Friday, July 15, 2016

Curbing Our #Anxiety About #Terrorism: Sadly, A Message That Needs Repeating

As the wave of terror continues to inflict physical and psychic pain in the world around us, we must find ways to cope with these new threats.  In this context, I feel that my earlier post on managing terrorism anxiety bears repeating.

The upsurge of global #terrorism, underscored now by yet more horrific acts of terror here in Orlando and in #Nice yesterday, evokes not only our deep sadness and compassion but also our fears.  Unending and alarming news coverage about these events remind us again and again that the world we live in can be a scary and dangerous place.  Terrorism and our relentless absorption in its aftermath, worsen anxiety.

No doubt many are feeling vulnerable and anxious right now. We naturally become frightened and aroused when we sense danger. Feeling anxious in times like these is certainly understandable. However, we do not want to stay stuck there.  Anxiety is a mobilizing state of alarm, it is not a state to stay in.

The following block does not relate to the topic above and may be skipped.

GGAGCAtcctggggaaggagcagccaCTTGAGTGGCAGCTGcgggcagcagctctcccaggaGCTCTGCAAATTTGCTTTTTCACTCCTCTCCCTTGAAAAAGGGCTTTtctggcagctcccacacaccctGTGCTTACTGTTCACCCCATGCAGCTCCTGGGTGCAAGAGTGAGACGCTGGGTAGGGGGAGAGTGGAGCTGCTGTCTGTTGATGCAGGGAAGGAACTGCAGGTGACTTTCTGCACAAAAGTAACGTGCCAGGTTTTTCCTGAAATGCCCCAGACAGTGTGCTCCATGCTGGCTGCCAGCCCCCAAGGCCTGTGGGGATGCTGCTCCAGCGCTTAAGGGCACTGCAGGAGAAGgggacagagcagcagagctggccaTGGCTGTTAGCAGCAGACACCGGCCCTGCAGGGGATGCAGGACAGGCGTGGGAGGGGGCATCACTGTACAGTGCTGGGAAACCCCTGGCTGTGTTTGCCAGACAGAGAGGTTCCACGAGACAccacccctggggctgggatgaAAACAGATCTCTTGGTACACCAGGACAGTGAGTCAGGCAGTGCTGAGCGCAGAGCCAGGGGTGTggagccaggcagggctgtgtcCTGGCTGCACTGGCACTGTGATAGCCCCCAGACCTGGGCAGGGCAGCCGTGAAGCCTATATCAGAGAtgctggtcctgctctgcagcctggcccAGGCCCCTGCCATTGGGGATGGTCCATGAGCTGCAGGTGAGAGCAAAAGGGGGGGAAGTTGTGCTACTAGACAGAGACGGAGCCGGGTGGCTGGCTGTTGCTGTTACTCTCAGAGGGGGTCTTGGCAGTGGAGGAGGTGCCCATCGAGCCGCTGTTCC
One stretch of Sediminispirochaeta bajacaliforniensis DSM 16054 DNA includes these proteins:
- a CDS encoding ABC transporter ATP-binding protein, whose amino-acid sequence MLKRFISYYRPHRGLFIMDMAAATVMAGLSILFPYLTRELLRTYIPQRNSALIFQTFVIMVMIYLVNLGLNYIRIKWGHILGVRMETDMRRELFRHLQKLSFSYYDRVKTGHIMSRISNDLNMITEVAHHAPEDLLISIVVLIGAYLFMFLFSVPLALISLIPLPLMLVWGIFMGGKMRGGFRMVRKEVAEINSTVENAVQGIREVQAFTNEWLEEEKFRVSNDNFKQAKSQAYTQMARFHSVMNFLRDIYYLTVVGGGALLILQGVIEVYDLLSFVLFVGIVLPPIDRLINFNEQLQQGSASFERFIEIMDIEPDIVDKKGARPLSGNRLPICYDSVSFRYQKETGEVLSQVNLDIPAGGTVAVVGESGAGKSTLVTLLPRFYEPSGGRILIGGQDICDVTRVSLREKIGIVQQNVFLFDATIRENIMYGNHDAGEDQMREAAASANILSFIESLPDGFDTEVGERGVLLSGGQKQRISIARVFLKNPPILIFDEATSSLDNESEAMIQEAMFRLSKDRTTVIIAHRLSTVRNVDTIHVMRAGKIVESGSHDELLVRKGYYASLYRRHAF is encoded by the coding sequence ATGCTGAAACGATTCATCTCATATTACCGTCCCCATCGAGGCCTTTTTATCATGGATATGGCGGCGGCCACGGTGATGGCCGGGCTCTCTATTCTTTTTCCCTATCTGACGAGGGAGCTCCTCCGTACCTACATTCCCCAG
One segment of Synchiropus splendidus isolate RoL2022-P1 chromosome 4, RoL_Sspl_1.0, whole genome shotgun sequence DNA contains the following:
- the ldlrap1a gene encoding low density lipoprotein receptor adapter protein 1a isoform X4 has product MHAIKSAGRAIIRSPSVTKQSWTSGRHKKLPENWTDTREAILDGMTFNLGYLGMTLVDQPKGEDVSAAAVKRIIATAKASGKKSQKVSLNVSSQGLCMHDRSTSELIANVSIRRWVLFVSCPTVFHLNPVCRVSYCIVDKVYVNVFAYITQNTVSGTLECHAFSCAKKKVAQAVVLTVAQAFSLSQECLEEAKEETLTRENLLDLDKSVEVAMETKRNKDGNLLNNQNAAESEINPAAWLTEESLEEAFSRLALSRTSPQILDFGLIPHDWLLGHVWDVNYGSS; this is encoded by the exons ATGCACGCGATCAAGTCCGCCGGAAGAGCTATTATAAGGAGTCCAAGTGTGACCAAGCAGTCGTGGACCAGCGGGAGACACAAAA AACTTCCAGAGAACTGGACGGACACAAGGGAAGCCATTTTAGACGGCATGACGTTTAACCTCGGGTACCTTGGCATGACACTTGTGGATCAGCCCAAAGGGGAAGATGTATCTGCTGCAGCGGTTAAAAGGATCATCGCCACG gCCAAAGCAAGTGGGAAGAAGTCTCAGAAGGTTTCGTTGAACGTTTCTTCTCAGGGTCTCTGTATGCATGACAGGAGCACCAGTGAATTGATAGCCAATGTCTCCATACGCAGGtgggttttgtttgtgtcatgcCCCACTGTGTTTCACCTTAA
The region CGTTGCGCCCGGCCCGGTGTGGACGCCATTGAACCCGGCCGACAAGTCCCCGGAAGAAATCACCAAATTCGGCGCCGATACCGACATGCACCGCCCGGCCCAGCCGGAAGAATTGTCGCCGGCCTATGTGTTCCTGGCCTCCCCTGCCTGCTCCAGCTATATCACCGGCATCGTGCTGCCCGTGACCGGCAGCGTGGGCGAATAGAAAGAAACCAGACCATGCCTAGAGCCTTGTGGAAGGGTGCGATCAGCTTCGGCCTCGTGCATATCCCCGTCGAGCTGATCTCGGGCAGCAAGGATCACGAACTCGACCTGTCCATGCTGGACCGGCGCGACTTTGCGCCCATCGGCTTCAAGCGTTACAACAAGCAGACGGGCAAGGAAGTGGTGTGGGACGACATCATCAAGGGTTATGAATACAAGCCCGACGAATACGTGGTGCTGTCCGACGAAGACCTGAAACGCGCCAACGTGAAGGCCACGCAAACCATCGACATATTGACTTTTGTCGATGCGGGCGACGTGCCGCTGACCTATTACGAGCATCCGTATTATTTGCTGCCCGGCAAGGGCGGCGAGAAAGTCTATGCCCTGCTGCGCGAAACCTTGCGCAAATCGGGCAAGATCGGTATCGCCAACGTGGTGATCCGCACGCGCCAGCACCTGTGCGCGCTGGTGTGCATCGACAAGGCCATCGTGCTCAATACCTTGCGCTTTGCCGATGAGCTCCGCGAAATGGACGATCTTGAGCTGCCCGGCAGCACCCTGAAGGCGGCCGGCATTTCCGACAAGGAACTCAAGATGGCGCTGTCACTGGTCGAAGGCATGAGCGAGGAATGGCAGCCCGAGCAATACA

Uncertainty fuels anxiety and, there are many things about our physical world that are uncertain: bounty, scarcity, health, illness, political stability, life, death, to name a few.  As much as we might wish otherwise, we have limited control over many of life's vagaries.  While we seek to make tomorrow a safer and better place, we live and move forward in a world that presents us with uncertainty about health, financial security, droughts, hurricanes, and now, terrorism. 

The key point for you is this:  At best, you have limited control over the uncertainty in the world around you.  However, and importantly, you absolutely can control uncertain thinking about it. When you dwell on risk and uncertainty, you cause anxiety. When you halt this worrisome, "what if" thinking, you stop it.

To get an even better grip on terrorism anxiety, remind yourself that your chances of actually being the victim of a terrorist attack are extremely low, less than your chances of being struck by lightning. Therefore, aimless worry over terror is useless.  Yes, take reasonable precautions, but also take charge over the real culprit behind worry and anxiety: eliminate counterproductive, "what-if," thinking about life's uncertainties. Curbing our anxious thinking about terrorism helps.

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